How Climate Influenced the Dead Sea and History
The Dead Sea, the lowest lake on earth (1368 ft below sea level), figures prominently in the Bible. Near this body of water, Lot settled and the cities of the plain were destroyed. David wandered here, battles were fought nearby, and Herod built a fortress at Masada overlooking the lake. Later, Moslems and Crusaders left marks of their conquests in the region. Did the Dead Sea preserve a record of climactic changes that affected not only the Great Rift Valley in which it resides, but also the whole land of Israel? Students of Biblical history will be interested in two papers about the Dead Sea published in the May Bulletin of the Geological Society of America.
The first paper by R. Bookman (Ken-Tor) et al.1 reconstructs a curve of lake levels during historic times. Currently, the Dead Sea is at a record low due to diversion of Jordan River waters for irrigation. This has exposed historic shorelines for analysis. The team took radiocarbon dates of organic material at three sites around the lake to discern periods when the lake shore rose and fell. They then correlated the lake levels with cultural changes occurring in Palestine at those times:
Highstands occurred in the second and first centuries B.C. and the fourth century A.D. during the Roman and early Byzantine periods, respectively, in the eleventh and twelfth centuries A.D. during the Crusader period, and at the end of the nineteenth century A.D. The rises mark a significant change in the annual rainfall in the region, which likely exceeded the instrumentally measured modern average.
The curve also indicates drastic drops that exposed the sedimentary sequences to erosion. The oldest and probably deepest drop in the lake level culminated during the fifteenth and fourteenth centuries B.C. after a retreat from a higher lake stand. The longest lowstand occurred after the Byzantine period and continued at least until the ninth century A.D. This arid period coincided with the invasion of Moslem-Arab tribes into the area during the seventh century A.D.
The team estimated that high-water levels correspond to annual Jerusalem rainfall rates of 26 inches per year or more, and low-water levels to droughts of 18-20 in/yr or less. Thus Dead Sea lake levels are indicators of overall climate in Palestine. The oldest part of the curve is the least certain, but seems to indicate a high water level during the patriarchal period:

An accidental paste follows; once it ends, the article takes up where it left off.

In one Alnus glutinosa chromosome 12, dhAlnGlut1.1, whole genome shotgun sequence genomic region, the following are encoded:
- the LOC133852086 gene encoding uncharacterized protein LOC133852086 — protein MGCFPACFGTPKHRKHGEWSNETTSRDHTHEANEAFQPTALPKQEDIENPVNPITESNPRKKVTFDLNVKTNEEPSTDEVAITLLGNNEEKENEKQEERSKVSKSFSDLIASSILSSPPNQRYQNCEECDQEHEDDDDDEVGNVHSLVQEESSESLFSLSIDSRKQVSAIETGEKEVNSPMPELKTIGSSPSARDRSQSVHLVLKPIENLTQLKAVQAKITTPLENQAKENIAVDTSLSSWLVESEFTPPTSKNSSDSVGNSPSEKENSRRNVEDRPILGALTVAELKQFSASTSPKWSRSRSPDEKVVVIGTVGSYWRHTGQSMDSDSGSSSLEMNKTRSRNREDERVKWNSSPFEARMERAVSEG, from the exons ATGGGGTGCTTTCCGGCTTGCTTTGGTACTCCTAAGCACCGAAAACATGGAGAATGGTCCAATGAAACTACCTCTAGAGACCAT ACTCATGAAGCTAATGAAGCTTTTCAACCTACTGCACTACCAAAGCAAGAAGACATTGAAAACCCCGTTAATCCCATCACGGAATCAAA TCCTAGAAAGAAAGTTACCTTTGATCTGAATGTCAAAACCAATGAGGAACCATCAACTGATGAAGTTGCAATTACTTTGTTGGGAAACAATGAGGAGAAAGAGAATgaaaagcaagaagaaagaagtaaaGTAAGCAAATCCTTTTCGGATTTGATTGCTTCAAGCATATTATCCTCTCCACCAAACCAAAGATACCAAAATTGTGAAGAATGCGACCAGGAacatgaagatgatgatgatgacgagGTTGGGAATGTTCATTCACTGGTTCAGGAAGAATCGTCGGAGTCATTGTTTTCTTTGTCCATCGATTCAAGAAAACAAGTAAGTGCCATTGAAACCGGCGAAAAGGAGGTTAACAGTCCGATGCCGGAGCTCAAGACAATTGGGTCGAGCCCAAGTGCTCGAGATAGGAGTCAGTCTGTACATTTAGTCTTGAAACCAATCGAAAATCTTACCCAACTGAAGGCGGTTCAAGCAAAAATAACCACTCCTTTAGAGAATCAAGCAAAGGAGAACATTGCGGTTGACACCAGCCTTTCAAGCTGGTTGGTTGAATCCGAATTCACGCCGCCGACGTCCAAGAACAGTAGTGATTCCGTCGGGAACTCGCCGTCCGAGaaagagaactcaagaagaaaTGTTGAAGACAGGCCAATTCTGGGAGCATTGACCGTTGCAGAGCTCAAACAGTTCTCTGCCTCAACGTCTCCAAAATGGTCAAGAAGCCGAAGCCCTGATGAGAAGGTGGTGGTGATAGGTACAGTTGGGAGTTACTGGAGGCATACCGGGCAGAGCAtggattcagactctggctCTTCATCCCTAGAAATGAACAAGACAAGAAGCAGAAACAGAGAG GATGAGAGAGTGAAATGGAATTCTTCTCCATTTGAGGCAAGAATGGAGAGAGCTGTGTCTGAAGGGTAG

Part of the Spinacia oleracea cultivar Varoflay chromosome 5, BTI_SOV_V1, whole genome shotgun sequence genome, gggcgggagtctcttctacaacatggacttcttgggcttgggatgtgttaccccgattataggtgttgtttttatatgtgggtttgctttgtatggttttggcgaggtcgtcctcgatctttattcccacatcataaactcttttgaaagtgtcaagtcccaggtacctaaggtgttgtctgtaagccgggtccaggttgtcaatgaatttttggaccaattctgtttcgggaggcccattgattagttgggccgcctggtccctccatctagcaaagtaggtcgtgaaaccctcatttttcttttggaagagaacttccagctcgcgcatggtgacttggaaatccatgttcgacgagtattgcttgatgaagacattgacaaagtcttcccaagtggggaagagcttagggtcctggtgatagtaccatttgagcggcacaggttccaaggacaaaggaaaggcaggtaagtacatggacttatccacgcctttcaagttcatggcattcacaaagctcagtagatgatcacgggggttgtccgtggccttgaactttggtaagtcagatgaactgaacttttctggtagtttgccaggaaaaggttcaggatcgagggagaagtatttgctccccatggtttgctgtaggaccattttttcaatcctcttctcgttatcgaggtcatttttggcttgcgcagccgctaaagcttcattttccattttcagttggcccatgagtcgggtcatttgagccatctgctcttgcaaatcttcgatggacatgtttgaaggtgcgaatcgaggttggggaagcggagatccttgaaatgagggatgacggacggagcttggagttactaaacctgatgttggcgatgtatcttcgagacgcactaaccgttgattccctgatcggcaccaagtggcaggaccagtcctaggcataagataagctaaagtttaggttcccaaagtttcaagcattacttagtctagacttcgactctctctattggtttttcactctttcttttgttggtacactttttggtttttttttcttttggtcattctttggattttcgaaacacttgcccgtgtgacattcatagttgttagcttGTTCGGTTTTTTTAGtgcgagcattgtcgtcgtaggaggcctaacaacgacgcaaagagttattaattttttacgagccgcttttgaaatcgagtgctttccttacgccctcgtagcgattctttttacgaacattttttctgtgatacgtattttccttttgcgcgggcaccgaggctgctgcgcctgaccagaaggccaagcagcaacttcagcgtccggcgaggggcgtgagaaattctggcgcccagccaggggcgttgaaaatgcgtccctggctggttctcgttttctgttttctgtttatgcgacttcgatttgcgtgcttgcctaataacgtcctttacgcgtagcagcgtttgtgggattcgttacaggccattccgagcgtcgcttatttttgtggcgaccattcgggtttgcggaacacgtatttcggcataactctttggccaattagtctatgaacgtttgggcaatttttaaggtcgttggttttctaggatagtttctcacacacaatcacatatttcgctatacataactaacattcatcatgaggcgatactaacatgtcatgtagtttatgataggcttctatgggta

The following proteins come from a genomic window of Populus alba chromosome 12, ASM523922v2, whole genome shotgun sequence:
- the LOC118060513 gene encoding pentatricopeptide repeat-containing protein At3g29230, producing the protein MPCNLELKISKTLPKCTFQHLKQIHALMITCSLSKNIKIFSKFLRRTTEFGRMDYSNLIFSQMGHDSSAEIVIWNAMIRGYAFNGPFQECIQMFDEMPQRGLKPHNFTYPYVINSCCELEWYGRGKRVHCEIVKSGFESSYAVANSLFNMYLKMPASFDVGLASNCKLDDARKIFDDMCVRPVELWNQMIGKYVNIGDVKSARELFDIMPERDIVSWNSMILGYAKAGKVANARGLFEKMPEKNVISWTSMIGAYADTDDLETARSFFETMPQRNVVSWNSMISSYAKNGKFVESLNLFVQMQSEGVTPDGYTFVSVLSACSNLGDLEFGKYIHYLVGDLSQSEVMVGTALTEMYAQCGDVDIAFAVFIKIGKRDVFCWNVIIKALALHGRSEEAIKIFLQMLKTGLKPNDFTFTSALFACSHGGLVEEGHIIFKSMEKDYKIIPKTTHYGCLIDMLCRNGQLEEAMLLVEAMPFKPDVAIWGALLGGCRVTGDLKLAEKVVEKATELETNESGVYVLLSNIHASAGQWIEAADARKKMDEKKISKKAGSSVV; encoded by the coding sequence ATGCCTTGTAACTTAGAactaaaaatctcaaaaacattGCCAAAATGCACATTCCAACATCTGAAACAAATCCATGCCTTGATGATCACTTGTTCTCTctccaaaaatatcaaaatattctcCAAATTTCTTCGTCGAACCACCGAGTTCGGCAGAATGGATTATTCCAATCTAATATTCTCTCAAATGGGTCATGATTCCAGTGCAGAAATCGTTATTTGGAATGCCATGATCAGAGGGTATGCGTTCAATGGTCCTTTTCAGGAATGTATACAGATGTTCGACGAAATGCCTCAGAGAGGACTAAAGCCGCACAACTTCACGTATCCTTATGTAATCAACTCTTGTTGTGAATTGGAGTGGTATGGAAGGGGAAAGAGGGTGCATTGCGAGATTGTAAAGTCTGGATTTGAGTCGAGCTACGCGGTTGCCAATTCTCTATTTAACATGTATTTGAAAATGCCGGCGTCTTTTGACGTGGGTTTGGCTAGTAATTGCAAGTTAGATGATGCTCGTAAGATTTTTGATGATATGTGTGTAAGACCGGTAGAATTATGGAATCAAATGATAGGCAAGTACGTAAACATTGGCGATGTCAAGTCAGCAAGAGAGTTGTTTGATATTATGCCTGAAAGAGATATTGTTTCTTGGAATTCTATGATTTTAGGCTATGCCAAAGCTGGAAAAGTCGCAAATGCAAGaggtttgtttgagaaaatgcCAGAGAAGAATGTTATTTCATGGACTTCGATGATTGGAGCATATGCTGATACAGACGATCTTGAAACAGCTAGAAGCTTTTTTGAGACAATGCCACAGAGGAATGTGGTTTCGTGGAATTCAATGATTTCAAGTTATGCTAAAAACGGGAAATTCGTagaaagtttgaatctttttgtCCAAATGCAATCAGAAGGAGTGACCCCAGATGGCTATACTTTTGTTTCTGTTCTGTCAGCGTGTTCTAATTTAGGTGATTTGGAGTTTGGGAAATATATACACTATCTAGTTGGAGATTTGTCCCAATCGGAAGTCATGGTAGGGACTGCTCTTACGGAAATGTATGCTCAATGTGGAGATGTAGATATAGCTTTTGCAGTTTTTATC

The oldest sediments described (unit I, Fig. 5) correspond to a lake level higher than 411 mbsl dated to 2140�1445 B.C. (3703 � 37 and 3220 � 36 radiocarbon yr B.P., Table 1). At that time the lake level was falling from an earlier highstand (prior to the fifteenth century B.C.), but no indicator for the absolute lake-level elevation was found at our sites. However, unit I may correspond to a distinct shore ridge identified in a western location in the Nahal Darga fan delta (Fig. 1C ) at 370 mbsl, where its age was estimated at 3000�4000 yr B.P.
The second paper by David-Novak et al.2 examined debris flows in the canyons around the Dead Sea. Unusually strong storms in 1995 and 1997 allowed them to calibrate, for the first time, the rainfall conditions necessary to trigger a debris flow in an arid environment. The 1995 storm, in which a convective cell hovered over the area and dumped rain at rates nearly 2 inches per hour, was the most severe and resulted in debris flows in all the canyons under the heaviest rain; the 1997 storm was milder and more localized to the plateau, and only resulted in three debris flows.
Since rainfall measurements were available for these storms, they were able to interpolate an estimate for the rainfall rate necessary to trigger a debris flow, and found the threshold to be approximately 30mm/hr for at least one hour (1.2 inches per hour). Surprisingly, they found evidence for prehistoric debris flows was rare. They estimate only zero to three debris flows occurred during the last 3000 years, but they admit that “it is possible that some deposits, mainly at the larger basins, were formed by multiple flows that are currently indistinguishable.”
Although “Debris flows are major processes of sediment transport in arid regions, particularly in areas of high relief,” their rarity has made it difficult to measure the rainfall necessary to trigger them. Fortunately, at Nahal Arugot and Nahal David on the western slopes of the Dead Sea, rain gauges and a stream flow measurement station were available for the intense storms of 1995 and 1997.
1R. Bookman (Ken-Tor), Y. Enzel, A. Agnon and M. Stein, “Late Holocene lake levels of the Dead Sea,” Geological Society of America Bulletin Vol. 116, No. 5 (May/June 2004), pp. 555�571, doi: 10.1130/B25286.1.